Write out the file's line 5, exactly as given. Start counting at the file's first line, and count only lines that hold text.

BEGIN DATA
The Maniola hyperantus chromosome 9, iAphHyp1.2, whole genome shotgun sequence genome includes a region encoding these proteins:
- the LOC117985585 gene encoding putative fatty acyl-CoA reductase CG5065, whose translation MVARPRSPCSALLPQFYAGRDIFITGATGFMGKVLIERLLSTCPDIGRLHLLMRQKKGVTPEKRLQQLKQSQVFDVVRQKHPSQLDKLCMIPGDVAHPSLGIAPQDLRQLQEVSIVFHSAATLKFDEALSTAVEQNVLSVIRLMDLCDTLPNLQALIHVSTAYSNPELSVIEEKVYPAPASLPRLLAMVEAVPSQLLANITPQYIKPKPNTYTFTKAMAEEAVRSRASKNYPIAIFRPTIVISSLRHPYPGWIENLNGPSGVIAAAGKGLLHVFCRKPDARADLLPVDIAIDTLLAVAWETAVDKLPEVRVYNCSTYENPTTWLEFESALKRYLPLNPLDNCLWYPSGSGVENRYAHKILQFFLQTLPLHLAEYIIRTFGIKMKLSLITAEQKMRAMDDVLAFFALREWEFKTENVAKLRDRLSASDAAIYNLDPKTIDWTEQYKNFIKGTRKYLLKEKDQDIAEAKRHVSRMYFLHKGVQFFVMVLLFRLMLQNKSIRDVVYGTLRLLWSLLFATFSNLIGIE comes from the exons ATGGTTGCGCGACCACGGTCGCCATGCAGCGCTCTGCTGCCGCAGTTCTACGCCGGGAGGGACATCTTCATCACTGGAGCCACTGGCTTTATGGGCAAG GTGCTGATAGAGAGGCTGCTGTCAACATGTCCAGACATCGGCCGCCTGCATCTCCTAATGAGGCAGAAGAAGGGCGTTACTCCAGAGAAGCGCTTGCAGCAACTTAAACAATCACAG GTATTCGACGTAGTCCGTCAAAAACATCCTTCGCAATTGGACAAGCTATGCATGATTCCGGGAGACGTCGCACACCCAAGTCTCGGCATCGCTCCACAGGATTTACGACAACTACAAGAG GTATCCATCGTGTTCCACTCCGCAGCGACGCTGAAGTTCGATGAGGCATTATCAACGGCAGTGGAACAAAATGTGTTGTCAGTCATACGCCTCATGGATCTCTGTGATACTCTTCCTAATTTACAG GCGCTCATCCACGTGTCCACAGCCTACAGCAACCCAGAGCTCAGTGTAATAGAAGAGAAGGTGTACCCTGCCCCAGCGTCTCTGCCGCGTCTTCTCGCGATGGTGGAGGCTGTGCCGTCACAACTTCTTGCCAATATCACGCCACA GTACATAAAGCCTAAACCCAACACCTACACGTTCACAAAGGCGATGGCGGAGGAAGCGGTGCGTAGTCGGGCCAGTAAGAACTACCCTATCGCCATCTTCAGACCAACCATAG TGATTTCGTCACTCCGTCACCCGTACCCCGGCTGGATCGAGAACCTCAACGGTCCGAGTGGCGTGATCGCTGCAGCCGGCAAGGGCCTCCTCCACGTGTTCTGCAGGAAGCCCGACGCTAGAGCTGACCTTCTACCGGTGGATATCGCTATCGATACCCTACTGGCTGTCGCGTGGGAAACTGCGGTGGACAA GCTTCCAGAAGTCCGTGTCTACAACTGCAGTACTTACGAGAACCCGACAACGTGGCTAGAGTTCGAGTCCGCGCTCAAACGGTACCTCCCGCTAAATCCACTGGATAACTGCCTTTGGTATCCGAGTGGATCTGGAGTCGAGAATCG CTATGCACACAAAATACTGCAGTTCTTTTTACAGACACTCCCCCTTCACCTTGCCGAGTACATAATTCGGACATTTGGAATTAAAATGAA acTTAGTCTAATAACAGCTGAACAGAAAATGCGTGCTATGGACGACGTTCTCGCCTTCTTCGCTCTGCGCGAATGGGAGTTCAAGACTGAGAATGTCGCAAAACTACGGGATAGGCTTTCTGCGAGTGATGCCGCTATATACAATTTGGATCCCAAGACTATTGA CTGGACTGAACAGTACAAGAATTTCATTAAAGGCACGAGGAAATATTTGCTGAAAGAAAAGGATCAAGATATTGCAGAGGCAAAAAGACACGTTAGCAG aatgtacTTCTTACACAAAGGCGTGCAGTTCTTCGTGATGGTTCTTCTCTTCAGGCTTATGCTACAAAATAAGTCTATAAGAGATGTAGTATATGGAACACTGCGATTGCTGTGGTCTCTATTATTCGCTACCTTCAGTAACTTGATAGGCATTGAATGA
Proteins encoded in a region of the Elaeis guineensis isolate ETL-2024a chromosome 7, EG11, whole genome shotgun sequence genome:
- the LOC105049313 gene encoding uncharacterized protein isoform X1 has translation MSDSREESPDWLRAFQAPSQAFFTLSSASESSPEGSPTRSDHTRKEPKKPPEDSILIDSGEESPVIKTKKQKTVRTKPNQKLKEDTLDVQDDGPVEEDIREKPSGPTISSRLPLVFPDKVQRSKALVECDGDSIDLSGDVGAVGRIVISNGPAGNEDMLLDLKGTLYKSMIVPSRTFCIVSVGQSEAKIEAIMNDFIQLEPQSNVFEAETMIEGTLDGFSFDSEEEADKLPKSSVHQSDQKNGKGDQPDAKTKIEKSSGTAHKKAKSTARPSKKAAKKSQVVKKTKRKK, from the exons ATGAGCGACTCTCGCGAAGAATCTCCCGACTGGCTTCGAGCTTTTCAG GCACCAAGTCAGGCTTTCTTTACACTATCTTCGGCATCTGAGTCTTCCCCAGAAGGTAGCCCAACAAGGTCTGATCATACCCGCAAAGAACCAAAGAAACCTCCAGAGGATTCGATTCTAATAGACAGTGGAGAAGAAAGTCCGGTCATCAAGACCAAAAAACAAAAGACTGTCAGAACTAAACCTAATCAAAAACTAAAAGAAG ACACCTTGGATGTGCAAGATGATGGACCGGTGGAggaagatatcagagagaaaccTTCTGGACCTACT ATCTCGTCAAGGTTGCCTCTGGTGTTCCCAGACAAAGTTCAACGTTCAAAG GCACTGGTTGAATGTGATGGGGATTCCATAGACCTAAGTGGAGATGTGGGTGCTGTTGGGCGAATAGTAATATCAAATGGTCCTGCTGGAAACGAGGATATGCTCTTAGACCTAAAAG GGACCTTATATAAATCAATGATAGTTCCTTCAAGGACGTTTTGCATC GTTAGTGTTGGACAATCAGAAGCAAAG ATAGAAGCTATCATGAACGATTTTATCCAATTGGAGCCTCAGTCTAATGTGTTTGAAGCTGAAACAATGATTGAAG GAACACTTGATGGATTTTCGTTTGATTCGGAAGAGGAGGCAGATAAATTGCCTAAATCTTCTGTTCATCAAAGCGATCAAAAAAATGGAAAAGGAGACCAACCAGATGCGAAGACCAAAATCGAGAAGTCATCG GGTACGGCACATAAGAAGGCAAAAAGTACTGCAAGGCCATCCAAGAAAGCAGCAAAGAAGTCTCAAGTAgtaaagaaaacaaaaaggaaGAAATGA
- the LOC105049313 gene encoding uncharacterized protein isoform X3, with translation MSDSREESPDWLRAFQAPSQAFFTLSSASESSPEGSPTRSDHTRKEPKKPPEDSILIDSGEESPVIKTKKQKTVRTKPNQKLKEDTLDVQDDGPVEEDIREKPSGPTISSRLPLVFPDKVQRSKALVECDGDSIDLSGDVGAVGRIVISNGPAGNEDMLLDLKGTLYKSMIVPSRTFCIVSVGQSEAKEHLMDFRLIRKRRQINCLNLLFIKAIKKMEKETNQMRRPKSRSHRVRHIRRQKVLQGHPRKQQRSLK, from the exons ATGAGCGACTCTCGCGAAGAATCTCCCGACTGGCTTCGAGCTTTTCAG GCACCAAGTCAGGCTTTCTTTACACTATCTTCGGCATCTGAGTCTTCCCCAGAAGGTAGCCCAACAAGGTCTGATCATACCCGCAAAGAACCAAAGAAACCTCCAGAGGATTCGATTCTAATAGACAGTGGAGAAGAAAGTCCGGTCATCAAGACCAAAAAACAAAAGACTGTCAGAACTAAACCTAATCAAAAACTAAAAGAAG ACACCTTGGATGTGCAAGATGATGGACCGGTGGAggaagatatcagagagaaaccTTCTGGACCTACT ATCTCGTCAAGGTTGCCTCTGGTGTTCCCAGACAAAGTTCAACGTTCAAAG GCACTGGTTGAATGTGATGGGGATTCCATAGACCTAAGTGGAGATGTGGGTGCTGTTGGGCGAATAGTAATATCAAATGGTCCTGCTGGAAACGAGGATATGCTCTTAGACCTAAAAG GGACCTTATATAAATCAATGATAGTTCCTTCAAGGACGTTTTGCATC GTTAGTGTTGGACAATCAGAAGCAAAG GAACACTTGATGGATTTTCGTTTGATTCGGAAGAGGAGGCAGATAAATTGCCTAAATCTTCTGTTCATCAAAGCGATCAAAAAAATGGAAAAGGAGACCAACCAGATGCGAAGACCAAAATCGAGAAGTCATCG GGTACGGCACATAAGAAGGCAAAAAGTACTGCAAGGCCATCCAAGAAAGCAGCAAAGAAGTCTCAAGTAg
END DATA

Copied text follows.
- the LOC105049313 gene encoding uncharacterized protein isoform X3, with translation MSDSREESPDWLRAFQAPSQAFFTLSSASESSPEGSPTRSDHTRKEPKKPPEDSILIDSGEESPVIKTKKQKTVRTKPNQKLKEDTLDVQDDGPVEEDIREKPSGPTISSRLPLVFPDKVQRSKALVECDGDSIDLSGDVGAVGRIVISNGPAGNEDMLLDLKGTLYKSMIVPSRTFCIVSVGQSEAKEHLMDFRLIRKRRQINCLNLLFIKAIKKMEKETNQMRRPKSRSHRVRHIRRQKVLQGHPRKQQRSLK, from the exons ATGAGCGACTCTCGCGAAGAATCTCCCGACTGGCTTCGAGCTTTTCAG GCACCAAGTCAGGCTTTCTTTACACTATCTTCGGCATCTGAGTCTTCCCCAGAAGGTAGCCCAACAAGGTCTGATCATACCCGCAAAGAACCAAAGAAACCTCCAGAGGATTCGATTCTAATAGACAGTGGAGAAGAAAGTCCGGTCATCAAGACCAAAAAACAAAAGACTGTCAGAACTAAACCTAATCAAAAACTAAAAGAAG ACACCTTGGATGTGCAAGATGATGGACCGGTGGAggaagatatcagagagaaaccTTCTGGACCTACT ATCTCGTCAAGGTTGCCTCTGGTGTTCCCAGACAAAGTTCAACGTTCAAAG GCACTGGTTGAATGTGATGGGGATTCCATAGACCTAAGTGGAGATGTGGGTGCTGTTGGGCGAATAGTAATATCAAATGGTCCTGCTGGAAACGAGGATATGCTCTTAGACCTAAAAG GGACCTTATATAAATCAATGATAGTTCCTTCAAGGACGTTTTGCATC GTTAGTGTTGGACAATCAGAAGCAAAG GAACACTTGATGGATTTTCGTTTGATTCGGAAGAGGAGGCAGATAAATTGCCTAAATCTTCTGTTCATCAAAGCGATCAAAAAAATGGAAAAGGAGACCAACCAGATGCGAAGACCAAAATCGAGAAGTCATCG GGTACGGCACATAAGAAGGCAAAAAGTACTGCAAGGCCATCCAAGAAAGCAGCAAAGAAGTCTCAAGTAg